The abolition of taxes on UK investment funds is among sweeping post-Brexit reforms the government should consider to ensure the City of London thrives as a global centre for asset management, according to an influential trade body.

The Investment Association, which represents the UK’s asset management industry, will call this week for rule changes to encourage the development of innovative new funds that will not suffer any tax disadvantages compared with directly competing European funds.

It also wants the government to consider moving to a full exempt tax regime for all UK funds to allow the City to compete more effectively against rival European fund hubs in Dublin and Luxembourg.

The reforms would advance prime minister Boris Johnson’s ambitions for the UK to develop as a global champion of environmentally friendly “green” investment strategies, as well as supporting fund administration jobs outside London, it said.

“Brexit is an important opportunity for the UK to define an innovative and responsive policy framework for investment funds. This will ensure that we continue to attract world-class firms to serve British and international customers, while also supporting the UK’s ambition to become the global centre for responsible and sustainable investment,” said Chris Cummings, chief executive of the association, which represents 250 members that together oversee assets of £8.7tn.

The proposals are the association’s submission to a Treasury evaluation into possible rule changes. The Financial Conduct Authority is conducting a similar exercise, with both the government and City regulator aiming to ensure that the investment industry can profit from its new freedoms following the UK’s departure from the EU.

The IA said the uncertain outlook for UK-EU relations, particularly regarding financial services, added increased urgency to the need for reform.

Simplifying the tax regime could also provide a boost to UK-based fund administration jobs located outside London by removing the incentive for asset managers to use cheaper, international, centres.

“The UK needs to ensue that it remains attractive to investment management businesses that may face rising pressures regarding location decisions,” said Cummings.

Most UK funds under the current rules do not pay taxes owing to exemptions on income from equity dividends and deductions for interest payments by bond funds. These complicated arrangements deter international investors in comparison to regimes elsewhere that exempt funds from taxes.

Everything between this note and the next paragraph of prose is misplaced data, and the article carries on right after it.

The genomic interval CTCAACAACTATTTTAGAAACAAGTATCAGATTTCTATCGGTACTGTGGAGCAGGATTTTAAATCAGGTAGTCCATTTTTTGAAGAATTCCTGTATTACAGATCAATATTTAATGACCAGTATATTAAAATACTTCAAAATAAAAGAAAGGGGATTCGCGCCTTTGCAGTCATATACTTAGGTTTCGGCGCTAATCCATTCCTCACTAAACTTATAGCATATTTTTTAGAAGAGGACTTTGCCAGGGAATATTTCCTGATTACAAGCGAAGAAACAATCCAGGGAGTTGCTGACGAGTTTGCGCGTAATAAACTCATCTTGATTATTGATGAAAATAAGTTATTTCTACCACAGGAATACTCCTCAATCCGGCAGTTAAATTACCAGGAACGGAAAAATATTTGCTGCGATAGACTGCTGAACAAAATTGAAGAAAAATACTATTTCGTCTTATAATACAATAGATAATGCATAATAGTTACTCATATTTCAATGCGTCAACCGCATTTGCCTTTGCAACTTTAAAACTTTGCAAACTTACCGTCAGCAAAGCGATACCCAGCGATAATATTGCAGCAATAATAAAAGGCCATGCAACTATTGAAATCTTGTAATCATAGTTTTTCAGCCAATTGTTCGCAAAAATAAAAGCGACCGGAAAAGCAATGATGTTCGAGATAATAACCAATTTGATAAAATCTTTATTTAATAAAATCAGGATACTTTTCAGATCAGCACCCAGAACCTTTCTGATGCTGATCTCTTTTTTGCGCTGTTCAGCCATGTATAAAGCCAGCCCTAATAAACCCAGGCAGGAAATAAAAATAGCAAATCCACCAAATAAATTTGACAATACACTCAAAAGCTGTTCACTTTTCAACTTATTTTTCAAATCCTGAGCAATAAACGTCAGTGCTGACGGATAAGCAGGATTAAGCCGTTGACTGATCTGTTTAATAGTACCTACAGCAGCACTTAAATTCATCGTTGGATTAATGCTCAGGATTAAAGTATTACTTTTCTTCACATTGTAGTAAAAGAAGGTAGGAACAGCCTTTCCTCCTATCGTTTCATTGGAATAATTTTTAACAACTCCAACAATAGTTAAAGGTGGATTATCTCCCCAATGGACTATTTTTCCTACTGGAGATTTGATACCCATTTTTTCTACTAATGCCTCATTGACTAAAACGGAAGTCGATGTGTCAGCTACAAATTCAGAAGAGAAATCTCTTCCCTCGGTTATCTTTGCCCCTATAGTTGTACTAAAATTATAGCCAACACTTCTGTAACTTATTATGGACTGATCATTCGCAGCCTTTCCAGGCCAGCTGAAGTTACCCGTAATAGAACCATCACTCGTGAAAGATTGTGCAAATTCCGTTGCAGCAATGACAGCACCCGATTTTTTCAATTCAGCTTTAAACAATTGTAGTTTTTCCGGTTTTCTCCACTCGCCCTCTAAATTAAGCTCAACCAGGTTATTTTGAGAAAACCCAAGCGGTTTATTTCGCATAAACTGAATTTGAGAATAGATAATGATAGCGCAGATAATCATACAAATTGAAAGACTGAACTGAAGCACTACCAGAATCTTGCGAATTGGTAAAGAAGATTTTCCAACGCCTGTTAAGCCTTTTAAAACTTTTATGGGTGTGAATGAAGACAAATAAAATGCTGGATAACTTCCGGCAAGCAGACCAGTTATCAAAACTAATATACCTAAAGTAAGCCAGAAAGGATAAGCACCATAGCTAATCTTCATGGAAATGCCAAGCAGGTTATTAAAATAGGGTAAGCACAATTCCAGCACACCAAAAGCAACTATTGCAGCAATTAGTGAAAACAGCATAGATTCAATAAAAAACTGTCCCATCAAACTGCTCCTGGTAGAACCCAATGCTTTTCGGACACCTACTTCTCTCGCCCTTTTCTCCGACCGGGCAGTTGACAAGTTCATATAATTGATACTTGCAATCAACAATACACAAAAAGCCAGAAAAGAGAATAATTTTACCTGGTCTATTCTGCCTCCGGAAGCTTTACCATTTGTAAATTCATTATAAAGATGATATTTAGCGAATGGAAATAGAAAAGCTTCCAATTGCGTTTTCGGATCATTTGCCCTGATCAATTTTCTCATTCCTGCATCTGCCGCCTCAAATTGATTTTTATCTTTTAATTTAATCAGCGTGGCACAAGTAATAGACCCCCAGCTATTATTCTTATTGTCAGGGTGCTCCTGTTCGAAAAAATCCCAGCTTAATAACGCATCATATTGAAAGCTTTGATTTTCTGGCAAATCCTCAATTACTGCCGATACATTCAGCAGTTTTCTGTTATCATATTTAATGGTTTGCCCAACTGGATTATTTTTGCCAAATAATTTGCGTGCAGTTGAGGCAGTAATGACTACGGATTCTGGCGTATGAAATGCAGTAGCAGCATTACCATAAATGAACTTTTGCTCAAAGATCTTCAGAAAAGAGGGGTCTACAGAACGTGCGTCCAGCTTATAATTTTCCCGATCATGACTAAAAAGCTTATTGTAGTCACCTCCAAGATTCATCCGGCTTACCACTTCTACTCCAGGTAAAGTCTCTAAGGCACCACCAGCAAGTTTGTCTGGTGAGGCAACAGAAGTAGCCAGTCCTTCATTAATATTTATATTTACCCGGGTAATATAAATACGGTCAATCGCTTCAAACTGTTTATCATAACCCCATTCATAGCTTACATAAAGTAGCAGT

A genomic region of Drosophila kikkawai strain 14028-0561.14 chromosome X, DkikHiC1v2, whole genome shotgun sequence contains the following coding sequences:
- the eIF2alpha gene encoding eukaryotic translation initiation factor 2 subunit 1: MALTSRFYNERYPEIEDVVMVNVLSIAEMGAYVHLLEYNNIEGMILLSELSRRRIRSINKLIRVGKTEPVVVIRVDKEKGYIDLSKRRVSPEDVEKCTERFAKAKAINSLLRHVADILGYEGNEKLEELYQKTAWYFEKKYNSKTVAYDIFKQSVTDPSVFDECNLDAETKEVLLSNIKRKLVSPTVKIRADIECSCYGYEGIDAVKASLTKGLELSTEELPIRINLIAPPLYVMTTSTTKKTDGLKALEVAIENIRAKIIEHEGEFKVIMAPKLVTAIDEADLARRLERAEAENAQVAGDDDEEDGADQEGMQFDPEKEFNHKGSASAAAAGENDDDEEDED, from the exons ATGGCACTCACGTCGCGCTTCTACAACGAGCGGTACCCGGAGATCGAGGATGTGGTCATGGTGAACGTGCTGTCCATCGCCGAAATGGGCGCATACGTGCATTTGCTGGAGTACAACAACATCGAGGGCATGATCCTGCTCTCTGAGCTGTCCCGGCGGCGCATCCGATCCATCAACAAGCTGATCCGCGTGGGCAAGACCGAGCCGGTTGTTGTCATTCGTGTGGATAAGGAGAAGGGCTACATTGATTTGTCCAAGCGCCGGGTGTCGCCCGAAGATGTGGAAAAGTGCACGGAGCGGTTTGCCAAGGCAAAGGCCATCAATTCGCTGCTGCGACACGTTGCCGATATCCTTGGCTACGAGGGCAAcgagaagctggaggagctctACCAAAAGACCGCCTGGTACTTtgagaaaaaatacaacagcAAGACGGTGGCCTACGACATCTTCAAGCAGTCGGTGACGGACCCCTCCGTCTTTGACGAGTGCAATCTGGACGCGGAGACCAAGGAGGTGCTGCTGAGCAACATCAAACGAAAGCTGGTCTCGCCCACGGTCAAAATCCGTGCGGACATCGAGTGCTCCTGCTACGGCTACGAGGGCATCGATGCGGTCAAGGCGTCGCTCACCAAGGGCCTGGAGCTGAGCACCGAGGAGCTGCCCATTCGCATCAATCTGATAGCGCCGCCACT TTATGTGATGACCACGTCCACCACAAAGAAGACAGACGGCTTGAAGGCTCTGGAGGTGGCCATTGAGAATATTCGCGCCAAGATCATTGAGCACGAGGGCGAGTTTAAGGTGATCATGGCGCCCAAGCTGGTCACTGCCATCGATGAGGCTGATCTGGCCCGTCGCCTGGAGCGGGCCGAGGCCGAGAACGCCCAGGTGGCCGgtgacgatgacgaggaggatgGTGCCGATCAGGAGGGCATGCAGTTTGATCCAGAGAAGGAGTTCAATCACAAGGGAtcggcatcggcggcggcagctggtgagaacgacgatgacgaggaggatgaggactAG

Applying a zero rate of value added tax to all UK funds would ensure they are placed on the same footing as equivalent products that are domiciled offshore. “The UK needs a fund tax regime that is simple to understand and operate while also offering certainty to investors,” said Cummings.

The costs to the UK exchequer in terms of lost tax revenues would be minimal as the current system of exemptions reduces any VAT bill close to zero for fund managers.

Some association members are concerned that a move to a full-exempt tax regime could lead to unintended consequences, such as the potential loss of access to existing double tax treaties. But the “vast majority” of UK funds obtain only limited benefits at most from double tax treaties, according to the IA.

A rebranding exercise will be required to promote UK mutual funds that were previously categorised as Ucits (Undertakings for collective investment in transferable securities) under EU rules.

Cummings said the UK government needed to send a strong message to investors that Britain would still provide funds that were “Ucits in all but name”, with the same high standards of investor protection, liquidity and diversification.

The IA also wants a new suite of alternative investment funds subject to light touch regulation developed for institutional clients to help the government’s plans to “build back better” after the coronavirus pandemic.

Amin Rajan, chief executive of Create-Research, an investment consultancy, said the IA’s tax proposals were unlikely to deliver a new competitive edge to the UK fund industry.

“The UK fund industry needs a much bolder plan than the IA’s proposals if it is to prosper after Brexit,” he said “Innovative ideas are needed to improve investment performance and products, client service and fees. It is unclear at this stage how the proposed tax changes will have meaningful impact in any of these areas.”